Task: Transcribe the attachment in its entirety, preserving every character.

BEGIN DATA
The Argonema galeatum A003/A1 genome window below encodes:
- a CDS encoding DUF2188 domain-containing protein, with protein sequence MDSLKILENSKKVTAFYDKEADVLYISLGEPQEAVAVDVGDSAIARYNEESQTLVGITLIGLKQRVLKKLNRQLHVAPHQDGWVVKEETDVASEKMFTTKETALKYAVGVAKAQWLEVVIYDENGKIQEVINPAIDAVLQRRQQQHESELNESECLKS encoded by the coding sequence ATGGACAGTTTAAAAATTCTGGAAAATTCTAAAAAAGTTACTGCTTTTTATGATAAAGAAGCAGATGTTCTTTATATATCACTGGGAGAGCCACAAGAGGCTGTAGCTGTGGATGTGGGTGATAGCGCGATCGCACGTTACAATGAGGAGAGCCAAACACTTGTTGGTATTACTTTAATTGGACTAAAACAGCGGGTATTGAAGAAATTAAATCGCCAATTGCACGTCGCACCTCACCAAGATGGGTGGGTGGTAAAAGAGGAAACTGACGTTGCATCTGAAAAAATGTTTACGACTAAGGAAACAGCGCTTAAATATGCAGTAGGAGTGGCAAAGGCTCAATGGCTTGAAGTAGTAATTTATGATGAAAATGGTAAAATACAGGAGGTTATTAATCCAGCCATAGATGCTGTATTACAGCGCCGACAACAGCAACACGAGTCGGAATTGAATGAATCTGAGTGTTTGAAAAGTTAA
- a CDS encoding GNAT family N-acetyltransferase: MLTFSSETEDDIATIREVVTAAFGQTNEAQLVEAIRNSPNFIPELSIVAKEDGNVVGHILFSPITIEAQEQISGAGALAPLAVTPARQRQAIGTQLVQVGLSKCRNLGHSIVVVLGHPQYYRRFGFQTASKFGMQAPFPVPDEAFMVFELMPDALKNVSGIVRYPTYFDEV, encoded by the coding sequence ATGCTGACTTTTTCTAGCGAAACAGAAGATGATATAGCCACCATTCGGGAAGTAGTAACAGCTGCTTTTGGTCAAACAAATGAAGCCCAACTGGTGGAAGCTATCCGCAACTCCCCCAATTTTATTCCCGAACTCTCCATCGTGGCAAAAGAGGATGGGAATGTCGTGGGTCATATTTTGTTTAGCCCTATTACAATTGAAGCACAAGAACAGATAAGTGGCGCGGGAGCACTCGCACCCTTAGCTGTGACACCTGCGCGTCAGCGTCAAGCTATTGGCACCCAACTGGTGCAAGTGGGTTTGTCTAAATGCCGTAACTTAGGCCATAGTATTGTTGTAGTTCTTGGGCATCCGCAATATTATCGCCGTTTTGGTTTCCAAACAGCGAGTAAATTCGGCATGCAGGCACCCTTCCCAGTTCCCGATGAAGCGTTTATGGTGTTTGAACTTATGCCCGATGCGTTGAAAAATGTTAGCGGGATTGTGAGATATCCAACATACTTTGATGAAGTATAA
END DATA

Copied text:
The Argonema galeatum A003/A1 genome window below encodes:
- a CDS encoding DUF2188 domain-containing protein, with protein sequence MDSLKILENSKKVTAFYDKEADVLYISLGEPQEAVAVDVGDSAIARYNEESQTLVGITLIGLKQRVLKKLNRQLHVAPHQDGWVVKEETDVASEKMFTTKETALKYAVGVAKAQWLEVVIYDENGKIQEVINPAIDAVLQRRQQQHESELNESECLKS encoded by the coding sequence ATGGACAGTTTAAAAATTCTGGAAAATTCTAAAAAAGTTACTGCTTTTTATGATAAAGAAGCAGATGTTCTTTATATATCACTGGGAGAGCCACAAGAGGCTGTAGCTGTGGATGTGGGTGATAGCGCGATCGCACGTTACAATGAGGAGAGCCAAACACTTGTTGGTATTACTTTAATTGGACTAAAACAGCGGGTATTGAAGAAATTAAATCGCCAATTGCACGTCGCACCTCACCAAGATGGGTGGGTGGTAAAAGAGGAAACTGACGTTGCATCTGAAAAAATGTTTACGACTAAGGAAACAGCGCTTAAATATGCAGTAGGAGTGGCAAAGGCTCAATGGCTTGAAGTAGTAATTTATGATGAAAATGGTAAAATACAGGAGGTTATTAATCCAGCCATAGATGCTGTATTACAGCGCCGACAACAGCAACACGAGTCGGAATTGAATGAATCTGAGTGTTTGAAAAGTTAA
- a CDS encoding GNAT family N-acetyltransferase: MLTFSSETEDDIATIREVVTAAFGQTNEAQLVEAIRNSPNFIPELSIVAKEDGNVVGHILFSPITIEAQEQISGAGALAPLAVTPARQRQAIGTQLVQVGLSKCRNLGHSIVVVLGHPQYYRRFGFQTASKFGMQAPFPVPDEAFMVFELMPDALKNVSGIVRYPTYFDEV, encoded by the coding sequence ATGCTGACTTTTTCTAGCGAAACAGAAGATGATATAGCCACCATTCGGGAAGTAGTAACAGCTGCTTTTGGTCAAACAAATGAAGCCCAACTGGTGGAAGCTATCCGCAACTCCCCCAATTTTATTCCCGAACTCTCCATCGTGGCAAAAGAGGATGGGAATGTCGTGGGTCATATTTTGTTTAGCCCTATTACAATTGAAGCACAAGAACAGATAAGTGGCGCGGGAGCACTCGCACCCTTAGCTGTGACACCTGCGCGTCAGCGTCAAGCTATTGGCACCCAACTGGTGCAAGTGGGTTTGTCTAAATGCCGTAACTTAGGCCATAGTATTGTTGTAGTTCTTGGGCATCCGCAATATTATCGCCGTTTTGGTTTCCAAACAGCGAGTAAATTCGGCATGCAGGCACCCTTCCCAGTTCCCGATGAAGCGTTTATGGTGTTTGAACTTATGCCCGATGCGTTGAAAAATGTTAGCGGGATTGTGAGATATCCAACATACTTTGATGAAGTATAA